We traveled to Sweden as a part of talking about the Nuka system of Healthcare in Alaska. Some primary care physicians wished to discuss adopting a part of this system. We loved the people and city so much that we returned to see it just before winter set in.

I travel light – backpack, aeropress, coffee, and Leica.

The Grand Hotel

The Grand Hotel

When you stay in Stockholm there are a lot of great choices. Our first time we stayed at The Grand Hotel. A lovely place that overlooks one of the many waterways.  It also has courtyard rooms, which are uninspiring, but the only time we spent in the room was to sleep and shower. You can see the hotel with all the flags.

The bellmen are ready and willing to help, and to point you to great sights and great restaurants. But we hope to help you with a little of that here. If you go- use the hotel website to make your plans. I made the mistake of not doing that and when I wanted a room with a view of the water instead of the courtyard, they ignored my request.


The coffee in Sweden reminds me of the people: smooth, full of life, and not bitter. The coffee inspired me to return, and I knew this is the first place in the world where I did not need to bring my aeropress.

Swedish Coffee

Swedish Coffee. I would go back just for the coffee

My son has been stealing sips of my coffee since he was a year old. He has had coffee on three continents and Scandinavian is his favorite.

Even JJ enjoyed the coffee

Even JJ enjoyed the coffee

Stockholm has some very old parts of the city. Narrow streets, places where you could imagine were made in an era when Sweden was the superpower of Europe. fullsizeoutput_4c3e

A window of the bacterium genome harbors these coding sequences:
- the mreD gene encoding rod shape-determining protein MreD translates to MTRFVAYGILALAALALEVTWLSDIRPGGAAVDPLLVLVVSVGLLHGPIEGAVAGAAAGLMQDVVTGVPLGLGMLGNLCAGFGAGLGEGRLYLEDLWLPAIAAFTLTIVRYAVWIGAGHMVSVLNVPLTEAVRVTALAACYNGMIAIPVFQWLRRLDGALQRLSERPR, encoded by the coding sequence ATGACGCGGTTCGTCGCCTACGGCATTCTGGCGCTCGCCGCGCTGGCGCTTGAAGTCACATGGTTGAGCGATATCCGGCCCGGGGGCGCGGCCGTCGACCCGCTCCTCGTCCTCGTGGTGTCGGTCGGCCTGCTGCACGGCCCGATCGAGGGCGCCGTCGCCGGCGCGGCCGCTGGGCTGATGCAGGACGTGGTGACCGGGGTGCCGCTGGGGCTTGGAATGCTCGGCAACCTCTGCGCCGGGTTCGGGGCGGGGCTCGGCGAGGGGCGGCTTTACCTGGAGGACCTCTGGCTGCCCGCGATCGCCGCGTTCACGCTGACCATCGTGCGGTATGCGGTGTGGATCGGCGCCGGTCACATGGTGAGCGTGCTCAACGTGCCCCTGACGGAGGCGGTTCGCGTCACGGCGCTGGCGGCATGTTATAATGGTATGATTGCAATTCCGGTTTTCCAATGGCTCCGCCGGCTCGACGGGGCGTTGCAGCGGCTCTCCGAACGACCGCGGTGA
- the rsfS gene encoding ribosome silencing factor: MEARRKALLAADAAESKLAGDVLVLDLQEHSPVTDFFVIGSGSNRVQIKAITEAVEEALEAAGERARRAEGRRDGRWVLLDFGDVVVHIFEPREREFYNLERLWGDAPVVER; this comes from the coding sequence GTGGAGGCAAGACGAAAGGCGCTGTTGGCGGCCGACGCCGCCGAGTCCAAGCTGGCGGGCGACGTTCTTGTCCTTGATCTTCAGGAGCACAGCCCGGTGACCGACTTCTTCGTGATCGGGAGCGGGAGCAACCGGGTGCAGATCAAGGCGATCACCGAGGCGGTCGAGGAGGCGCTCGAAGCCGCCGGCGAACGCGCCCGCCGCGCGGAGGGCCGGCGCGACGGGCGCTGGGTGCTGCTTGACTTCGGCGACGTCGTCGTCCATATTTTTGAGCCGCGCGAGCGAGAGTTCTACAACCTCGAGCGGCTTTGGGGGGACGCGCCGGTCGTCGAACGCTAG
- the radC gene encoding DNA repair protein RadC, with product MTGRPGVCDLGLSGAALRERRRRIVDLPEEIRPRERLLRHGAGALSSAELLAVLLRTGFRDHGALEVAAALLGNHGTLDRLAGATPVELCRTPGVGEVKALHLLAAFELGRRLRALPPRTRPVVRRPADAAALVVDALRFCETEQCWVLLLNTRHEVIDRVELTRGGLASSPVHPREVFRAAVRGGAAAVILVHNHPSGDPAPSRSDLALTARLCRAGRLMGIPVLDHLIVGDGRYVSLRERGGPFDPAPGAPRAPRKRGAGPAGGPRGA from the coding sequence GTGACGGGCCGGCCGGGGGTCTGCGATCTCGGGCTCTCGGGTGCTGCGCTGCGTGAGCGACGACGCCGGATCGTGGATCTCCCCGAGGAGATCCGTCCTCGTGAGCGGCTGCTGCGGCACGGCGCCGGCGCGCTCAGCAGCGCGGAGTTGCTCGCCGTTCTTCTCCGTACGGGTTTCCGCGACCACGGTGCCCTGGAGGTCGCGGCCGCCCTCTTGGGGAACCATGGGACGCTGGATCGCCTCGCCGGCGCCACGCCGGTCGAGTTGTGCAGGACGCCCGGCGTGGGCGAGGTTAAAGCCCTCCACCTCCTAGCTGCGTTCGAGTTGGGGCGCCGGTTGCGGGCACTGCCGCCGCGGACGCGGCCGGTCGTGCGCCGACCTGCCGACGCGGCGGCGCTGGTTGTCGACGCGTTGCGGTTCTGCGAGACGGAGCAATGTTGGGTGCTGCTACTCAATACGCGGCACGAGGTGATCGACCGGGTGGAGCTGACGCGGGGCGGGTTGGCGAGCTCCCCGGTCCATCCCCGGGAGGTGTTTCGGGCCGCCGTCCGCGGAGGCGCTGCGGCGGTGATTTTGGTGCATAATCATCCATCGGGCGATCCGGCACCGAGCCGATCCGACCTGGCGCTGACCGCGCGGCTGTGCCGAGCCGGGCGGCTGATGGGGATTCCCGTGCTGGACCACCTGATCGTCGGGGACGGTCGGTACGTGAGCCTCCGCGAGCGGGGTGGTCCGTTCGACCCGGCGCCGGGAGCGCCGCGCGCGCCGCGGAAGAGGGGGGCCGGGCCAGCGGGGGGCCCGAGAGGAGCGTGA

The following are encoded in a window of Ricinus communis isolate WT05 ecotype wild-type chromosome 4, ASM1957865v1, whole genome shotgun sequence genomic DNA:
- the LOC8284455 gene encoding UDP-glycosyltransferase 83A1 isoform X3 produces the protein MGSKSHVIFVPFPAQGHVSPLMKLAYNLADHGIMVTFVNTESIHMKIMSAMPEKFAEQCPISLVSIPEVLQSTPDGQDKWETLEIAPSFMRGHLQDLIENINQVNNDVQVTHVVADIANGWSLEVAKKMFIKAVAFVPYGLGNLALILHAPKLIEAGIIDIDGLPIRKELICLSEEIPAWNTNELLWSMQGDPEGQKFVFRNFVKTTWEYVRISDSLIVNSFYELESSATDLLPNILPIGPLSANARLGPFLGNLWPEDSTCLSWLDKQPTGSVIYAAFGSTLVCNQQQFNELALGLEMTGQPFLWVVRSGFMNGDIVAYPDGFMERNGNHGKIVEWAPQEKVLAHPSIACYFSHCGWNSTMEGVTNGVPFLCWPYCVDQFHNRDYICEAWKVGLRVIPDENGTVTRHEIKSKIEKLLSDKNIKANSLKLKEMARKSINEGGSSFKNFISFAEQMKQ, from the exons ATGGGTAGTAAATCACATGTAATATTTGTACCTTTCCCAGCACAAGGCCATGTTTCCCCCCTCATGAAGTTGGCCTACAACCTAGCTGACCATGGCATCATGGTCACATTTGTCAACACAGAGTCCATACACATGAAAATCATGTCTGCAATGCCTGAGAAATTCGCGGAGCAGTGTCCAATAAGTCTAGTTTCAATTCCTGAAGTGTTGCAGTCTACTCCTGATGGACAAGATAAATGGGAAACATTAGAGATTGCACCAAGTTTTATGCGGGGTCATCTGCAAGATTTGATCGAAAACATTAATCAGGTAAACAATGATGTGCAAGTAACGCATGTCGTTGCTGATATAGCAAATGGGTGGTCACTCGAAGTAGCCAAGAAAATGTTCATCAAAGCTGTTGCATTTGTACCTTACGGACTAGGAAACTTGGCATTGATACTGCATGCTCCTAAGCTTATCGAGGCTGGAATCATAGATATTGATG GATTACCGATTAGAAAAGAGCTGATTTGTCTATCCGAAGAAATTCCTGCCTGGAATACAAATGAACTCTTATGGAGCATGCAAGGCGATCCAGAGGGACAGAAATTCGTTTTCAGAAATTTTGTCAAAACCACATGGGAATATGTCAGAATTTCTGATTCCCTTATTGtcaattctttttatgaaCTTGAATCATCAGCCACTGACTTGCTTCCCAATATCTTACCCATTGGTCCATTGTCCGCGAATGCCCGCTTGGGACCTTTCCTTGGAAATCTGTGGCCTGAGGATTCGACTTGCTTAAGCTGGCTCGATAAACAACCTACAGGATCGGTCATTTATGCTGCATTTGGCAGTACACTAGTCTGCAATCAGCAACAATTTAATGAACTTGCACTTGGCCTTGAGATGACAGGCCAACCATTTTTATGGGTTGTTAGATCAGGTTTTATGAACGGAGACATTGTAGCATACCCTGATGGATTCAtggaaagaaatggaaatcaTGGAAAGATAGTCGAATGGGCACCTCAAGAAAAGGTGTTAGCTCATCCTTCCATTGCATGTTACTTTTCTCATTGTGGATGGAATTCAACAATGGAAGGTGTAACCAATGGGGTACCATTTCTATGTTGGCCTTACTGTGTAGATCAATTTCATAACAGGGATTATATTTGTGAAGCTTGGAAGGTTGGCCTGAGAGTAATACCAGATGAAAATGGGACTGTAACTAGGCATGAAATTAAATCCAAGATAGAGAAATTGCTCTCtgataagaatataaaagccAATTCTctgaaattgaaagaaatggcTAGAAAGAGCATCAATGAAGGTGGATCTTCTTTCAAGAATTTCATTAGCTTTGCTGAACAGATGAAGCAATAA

The “old” area of town, near the Royal Palace, are great places to walk. Turn the corner and there is a Michelin Star Restaurant or a quaint shop.

Speaking of Michelin Star Restaurants, Oaxen is one you shouldn’t miss. Not only is the food amazing, but the views along the waterways are captured best with a Leica.
And in the hotel was Mathias Dahlgren – Matbaren – a Michelin Star, fine cocktails and a great wine outlook.

But nothing is more quintessentially Swedish than a meatball. The meatball originally came from Turkey, when King Charles XII of Sweden was recovering, 1709. You could imagine the combination of lamb and spices, maybe some other meats (no pork, and probably not beef). Slowly cooked. When Charles XII returned to Sweden he brought back this delicacy. It was not a main meal, but enjoyed with coffee (Fica as Sweden calls it). When the meatgrinder and stoves became widespread 150 years later in Sweden the masses followed the royals (think of the Royals then as our version of pop culture).

The great migration of Swedes to the States in the 1880’s brought meatballs to the United States and since our meats were beef and pork, that became the American meatball. Sadly, most people overcook the meatball. When I met my wife she told me she didn’t like meatballs, although she tried to give me a recipe for meatballs (beef balls in a crockpot with grape jam). I told her that the crockpot would overcook the beef, leaving it dry and tasteless.

In Stockholm my wife discovered she enjoyed the meatballs. The delicate nature of ground meats, especially lamb, some pork, a bit of beef and spices then combine with lingonberries.